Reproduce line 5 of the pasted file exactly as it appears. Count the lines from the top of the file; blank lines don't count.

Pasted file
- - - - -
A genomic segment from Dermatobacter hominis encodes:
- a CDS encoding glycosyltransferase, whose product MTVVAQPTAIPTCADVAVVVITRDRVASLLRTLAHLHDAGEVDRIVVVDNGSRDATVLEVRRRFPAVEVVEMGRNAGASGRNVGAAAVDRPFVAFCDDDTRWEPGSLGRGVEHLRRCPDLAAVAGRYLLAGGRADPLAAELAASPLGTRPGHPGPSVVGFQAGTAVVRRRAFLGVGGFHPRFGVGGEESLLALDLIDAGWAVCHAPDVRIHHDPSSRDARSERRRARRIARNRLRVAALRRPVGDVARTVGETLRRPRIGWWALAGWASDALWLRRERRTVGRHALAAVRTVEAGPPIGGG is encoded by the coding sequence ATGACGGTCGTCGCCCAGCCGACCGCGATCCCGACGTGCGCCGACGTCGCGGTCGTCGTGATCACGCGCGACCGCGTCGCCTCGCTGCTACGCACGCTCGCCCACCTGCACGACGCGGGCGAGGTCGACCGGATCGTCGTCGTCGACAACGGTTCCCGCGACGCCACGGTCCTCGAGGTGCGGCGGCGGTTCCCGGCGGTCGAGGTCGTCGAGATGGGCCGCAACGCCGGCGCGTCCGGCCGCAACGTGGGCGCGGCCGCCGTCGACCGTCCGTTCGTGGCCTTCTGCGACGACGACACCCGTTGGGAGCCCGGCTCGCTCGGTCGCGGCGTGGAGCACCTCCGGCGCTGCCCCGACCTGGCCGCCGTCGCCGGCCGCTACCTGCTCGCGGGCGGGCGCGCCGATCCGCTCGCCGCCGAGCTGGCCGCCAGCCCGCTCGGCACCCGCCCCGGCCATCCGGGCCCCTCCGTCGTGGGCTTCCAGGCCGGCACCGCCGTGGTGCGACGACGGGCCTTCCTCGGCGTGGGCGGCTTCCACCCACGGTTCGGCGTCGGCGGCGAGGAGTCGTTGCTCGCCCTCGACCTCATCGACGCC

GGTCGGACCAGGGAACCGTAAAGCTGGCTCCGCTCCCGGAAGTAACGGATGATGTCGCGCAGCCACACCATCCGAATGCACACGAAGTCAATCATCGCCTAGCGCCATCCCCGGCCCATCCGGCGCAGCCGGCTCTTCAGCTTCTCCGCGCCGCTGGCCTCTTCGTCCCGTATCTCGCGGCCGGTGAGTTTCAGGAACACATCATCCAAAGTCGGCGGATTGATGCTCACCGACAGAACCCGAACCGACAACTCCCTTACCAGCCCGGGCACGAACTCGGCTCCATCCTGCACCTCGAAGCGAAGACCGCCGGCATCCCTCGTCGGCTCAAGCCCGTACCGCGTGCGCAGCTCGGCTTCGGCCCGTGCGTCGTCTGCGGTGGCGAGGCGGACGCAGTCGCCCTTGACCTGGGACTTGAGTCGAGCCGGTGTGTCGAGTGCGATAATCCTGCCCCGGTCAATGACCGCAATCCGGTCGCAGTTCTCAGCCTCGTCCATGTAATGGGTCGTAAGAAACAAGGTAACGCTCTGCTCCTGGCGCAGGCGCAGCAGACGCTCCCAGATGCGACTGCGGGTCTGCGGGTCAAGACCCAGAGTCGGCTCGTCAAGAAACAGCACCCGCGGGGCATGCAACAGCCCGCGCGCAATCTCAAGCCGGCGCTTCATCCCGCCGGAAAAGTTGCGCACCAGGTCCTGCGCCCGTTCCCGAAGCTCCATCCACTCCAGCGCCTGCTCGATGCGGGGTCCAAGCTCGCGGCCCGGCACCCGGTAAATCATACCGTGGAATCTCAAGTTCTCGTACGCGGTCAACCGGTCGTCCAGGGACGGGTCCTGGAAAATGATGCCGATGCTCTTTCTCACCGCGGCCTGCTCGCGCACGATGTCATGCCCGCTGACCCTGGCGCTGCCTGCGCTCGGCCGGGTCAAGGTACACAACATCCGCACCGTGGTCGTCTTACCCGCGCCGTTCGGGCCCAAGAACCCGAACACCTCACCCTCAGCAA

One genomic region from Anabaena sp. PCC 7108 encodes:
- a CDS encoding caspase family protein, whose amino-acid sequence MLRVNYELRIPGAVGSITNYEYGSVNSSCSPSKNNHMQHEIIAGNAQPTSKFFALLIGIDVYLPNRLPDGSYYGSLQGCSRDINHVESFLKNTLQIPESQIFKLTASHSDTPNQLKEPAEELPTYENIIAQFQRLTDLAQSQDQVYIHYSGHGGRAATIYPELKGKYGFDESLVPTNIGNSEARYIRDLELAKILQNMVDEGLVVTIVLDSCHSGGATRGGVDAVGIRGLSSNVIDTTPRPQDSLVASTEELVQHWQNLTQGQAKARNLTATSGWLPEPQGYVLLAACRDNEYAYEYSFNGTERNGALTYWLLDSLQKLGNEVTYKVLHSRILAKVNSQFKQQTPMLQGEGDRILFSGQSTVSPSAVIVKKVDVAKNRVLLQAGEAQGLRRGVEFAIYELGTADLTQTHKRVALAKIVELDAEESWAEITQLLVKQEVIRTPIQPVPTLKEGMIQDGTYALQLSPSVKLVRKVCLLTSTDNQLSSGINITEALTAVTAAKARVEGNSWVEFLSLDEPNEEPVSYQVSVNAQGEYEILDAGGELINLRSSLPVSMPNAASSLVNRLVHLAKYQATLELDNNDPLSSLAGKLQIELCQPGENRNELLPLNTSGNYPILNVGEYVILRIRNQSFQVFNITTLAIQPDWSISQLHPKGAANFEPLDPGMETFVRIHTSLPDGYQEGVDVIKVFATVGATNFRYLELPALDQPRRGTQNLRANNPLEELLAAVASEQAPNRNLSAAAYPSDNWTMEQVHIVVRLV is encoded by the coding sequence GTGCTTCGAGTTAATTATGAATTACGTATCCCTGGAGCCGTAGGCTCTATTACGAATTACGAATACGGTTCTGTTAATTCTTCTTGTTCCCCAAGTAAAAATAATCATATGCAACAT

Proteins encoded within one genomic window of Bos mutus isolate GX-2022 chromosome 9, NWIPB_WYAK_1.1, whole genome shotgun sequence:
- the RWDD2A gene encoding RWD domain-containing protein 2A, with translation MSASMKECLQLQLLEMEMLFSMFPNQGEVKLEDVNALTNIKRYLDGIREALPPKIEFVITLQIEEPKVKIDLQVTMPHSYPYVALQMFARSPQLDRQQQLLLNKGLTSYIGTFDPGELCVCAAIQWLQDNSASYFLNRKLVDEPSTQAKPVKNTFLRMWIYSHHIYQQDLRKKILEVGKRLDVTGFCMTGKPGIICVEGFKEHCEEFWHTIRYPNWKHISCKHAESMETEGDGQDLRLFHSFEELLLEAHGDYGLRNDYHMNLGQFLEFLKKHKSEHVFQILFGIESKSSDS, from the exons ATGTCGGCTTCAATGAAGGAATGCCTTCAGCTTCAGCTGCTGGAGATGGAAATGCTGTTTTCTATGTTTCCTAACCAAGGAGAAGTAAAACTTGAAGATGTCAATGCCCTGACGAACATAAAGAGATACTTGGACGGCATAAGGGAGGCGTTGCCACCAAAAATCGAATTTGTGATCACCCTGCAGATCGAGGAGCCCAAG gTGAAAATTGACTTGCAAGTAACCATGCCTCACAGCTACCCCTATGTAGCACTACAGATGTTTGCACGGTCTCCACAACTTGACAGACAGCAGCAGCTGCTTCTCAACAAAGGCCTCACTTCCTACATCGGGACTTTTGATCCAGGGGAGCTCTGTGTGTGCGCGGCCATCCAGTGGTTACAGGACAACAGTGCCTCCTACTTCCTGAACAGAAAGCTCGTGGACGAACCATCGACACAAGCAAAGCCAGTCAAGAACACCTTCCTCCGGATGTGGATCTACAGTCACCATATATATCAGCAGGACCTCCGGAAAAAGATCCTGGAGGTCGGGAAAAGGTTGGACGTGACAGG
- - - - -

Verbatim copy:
- a CDS encoding caspase family protein, whose amino-acid sequence MLRVNYELRIPGAVGSITNYEYGSVNSSCSPSKNNHMQHEIIAGNAQPTSKFFALLIGIDVYLPNRLPDGSYYGSLQGCSRDINHVESFLKNTLQIPESQIFKLTASHSDTPNQLKEPAEELPTYENIIAQFQRLTDLAQSQDQVYIHYSGHGGRAATIYPELKGKYGFDESLVPTNIGNSEARYIRDLELAKILQNMVDEGLVVTIVLDSCHSGGATRGGVDAVGIRGLSSNVIDTTPRPQDSLVASTEELVQHWQNLTQGQAKARNLTATSGWLPEPQGYVLLAACRDNEYAYEYSFNGTERNGALTYWLLDSLQKLGNEVTYKVLHSRILAKVNSQFKQQTPMLQGEGDRILFSGQSTVSPSAVIVKKVDVAKNRVLLQAGEAQGLRRGVEFAIYELGTADLTQTHKRVALAKIVELDAEESWAEITQLLVKQEVIRTPIQPVPTLKEGMIQDGTYALQLSPSVKLVRKVCLLTSTDNQLSSGINITEALTAVTAAKARVEGNSWVEFLSLDEPNEEPVSYQVSVNAQGEYEILDAGGELINLRSSLPVSMPNAASSLVNRLVHLAKYQATLELDNNDPLSSLAGKLQIELCQPGENRNELLPLNTSGNYPILNVGEYVILRIRNQSFQVFNITTLAIQPDWSISQLHPKGAANFEPLDPGMETFVRIHTSLPDGYQEGVDVIKVFATVGATNFRYLELPALDQPRRGTQNLRANNPLEELLAAVASEQAPNRNLSAAAYPSDNWTMEQVHIVVRLV is encoded by the coding sequence GTGCTTCGAGTTAATTATGAATTACGTATCCCTGGAGCCGTAGGCTCTATTACGAATTACGAATACGGTTCTGTTAATTCTTCTTGTTCCCCAAGTAAAAATAATCATATGCAACAT